Date of Award
Doctor of Philosophy
G. Ivan Maldonado
Lawrence Heilbronn, Howard Hall, Robert Grzywacz
The Radiochemical Engineering Development Center at Oak Ridge National Laboratory is the world's leader in production of californium-252. This and other heavy actinides are produced by irradiation of mixed curium/americium targets in the High Flux Isotope Reactor. Due to the strong dependence of isotopic cross sections upon incoming neutron energy, the efficiency with which an isotope is transmuted is highly dependent upon the neutron flux energy spectrum and intensities. There are certain energy ranges in which the rate of fissions in feedstock materials can be minimized relative to the rate of (n,γ) absorptions. This work shows that by perturbing the flux spectrum, it is possible to alter the net consumption of curium feedstock, as well as the yields of key isotopes for the heavy element research program, such as 249Bk and 252Cf. This flux spectrum perturbation is accomplished by means of focused resonance shielding through the use of filter materials. This work further shows that these perturbations can alter the target yields in a significant way, increasing the amount of 252Cf produced per unit curium consumption. All materials with isotopes containing appropriate energy level resonances are examined and extensive data has been obtained on the filtering effects of these materials. Neural networks and genetic algorithms are used to develop an optimization framework for evaluating the performance of filter materials. This algorithm allows for customized optimization and selection of filter materials depending upon the need of the user and the campaign conditions.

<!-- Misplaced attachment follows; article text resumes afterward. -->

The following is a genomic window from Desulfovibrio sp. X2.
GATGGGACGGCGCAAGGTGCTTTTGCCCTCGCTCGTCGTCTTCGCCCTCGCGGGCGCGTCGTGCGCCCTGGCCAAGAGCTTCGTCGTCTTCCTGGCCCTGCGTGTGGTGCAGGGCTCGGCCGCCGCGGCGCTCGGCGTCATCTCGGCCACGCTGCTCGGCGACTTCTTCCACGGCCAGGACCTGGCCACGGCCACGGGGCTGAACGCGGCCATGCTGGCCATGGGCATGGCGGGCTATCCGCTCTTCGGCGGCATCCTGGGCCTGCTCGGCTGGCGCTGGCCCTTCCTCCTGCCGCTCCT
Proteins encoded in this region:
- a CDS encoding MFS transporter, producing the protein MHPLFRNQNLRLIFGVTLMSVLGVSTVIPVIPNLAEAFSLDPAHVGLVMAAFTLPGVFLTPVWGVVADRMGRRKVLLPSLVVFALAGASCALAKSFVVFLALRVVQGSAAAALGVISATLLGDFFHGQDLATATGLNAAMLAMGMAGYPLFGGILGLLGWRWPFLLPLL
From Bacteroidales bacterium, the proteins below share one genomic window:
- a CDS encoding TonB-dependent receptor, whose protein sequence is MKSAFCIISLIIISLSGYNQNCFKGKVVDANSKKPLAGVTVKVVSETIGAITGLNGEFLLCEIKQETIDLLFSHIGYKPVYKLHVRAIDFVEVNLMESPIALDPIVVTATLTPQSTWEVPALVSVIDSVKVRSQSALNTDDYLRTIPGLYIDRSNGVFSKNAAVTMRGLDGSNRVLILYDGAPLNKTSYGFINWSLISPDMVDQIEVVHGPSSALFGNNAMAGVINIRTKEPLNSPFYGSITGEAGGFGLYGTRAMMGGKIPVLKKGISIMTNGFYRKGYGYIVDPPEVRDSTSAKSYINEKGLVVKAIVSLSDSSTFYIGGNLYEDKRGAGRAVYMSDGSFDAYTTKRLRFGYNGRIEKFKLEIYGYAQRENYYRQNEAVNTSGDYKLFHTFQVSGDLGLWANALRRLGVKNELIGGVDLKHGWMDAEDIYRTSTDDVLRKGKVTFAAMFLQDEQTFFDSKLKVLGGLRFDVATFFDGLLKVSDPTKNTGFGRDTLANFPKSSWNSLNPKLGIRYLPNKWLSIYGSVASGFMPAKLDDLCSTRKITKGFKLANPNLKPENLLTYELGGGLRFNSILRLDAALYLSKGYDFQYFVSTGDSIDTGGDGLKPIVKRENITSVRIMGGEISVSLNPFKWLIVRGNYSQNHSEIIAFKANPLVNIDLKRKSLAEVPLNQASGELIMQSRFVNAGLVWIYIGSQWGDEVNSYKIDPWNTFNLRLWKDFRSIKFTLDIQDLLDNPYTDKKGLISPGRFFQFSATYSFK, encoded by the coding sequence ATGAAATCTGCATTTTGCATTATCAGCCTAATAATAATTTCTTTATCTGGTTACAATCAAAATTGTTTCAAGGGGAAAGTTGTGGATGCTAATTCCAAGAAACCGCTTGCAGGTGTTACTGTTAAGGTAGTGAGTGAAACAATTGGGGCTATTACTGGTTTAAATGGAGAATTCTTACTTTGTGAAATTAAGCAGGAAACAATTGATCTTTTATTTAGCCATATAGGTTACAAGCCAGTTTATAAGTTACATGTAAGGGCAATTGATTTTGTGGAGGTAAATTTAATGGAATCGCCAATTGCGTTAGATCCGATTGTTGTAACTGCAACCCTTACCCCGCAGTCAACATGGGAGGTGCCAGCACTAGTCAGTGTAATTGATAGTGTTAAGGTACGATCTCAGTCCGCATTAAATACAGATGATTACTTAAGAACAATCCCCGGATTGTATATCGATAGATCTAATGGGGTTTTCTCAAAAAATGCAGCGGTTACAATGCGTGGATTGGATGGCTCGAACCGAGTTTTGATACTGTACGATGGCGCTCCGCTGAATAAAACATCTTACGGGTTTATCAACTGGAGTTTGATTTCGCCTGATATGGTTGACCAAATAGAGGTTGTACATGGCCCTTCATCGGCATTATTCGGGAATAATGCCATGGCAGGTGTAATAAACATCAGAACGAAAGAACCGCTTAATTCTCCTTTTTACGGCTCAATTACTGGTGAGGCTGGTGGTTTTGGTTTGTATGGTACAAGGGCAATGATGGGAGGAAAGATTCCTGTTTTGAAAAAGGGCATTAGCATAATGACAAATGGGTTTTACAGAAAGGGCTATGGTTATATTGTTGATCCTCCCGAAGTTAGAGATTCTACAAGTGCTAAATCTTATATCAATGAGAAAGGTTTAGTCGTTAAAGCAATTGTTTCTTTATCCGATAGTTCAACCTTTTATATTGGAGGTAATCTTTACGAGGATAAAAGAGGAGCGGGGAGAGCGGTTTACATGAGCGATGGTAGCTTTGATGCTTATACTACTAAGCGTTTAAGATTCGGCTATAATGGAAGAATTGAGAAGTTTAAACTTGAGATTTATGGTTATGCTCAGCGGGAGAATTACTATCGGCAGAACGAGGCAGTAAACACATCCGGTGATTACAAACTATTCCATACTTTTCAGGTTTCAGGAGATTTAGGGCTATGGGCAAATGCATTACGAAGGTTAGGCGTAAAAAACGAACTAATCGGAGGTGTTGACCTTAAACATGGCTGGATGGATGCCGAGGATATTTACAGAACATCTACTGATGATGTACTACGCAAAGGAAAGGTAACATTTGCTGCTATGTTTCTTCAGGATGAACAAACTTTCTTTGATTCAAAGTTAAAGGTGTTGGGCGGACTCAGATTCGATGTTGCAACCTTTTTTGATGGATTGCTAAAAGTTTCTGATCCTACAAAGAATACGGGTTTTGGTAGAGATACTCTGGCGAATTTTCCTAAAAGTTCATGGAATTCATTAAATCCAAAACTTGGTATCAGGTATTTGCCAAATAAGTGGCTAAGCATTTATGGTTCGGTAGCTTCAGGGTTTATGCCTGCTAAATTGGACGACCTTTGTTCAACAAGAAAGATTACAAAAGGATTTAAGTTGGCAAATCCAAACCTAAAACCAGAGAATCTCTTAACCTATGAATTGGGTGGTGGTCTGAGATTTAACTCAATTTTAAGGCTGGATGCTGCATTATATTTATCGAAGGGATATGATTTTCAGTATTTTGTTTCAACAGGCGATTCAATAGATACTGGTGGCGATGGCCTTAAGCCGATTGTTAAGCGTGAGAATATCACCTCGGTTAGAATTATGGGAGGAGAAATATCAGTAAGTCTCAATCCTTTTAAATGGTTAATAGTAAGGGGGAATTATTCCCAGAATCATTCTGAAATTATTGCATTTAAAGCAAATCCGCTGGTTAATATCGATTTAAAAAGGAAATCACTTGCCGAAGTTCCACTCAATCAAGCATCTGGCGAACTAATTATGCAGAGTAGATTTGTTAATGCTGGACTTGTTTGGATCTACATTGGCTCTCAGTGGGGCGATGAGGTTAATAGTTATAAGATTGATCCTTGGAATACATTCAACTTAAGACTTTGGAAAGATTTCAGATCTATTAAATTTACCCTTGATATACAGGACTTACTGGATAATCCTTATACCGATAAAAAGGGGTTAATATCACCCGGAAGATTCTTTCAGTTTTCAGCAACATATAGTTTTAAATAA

Hogle, Susan, "Optimization of Transcurium Isotope Production in the High Flux Isotope Reactor. " PhD diss., University of Tennessee, 2012.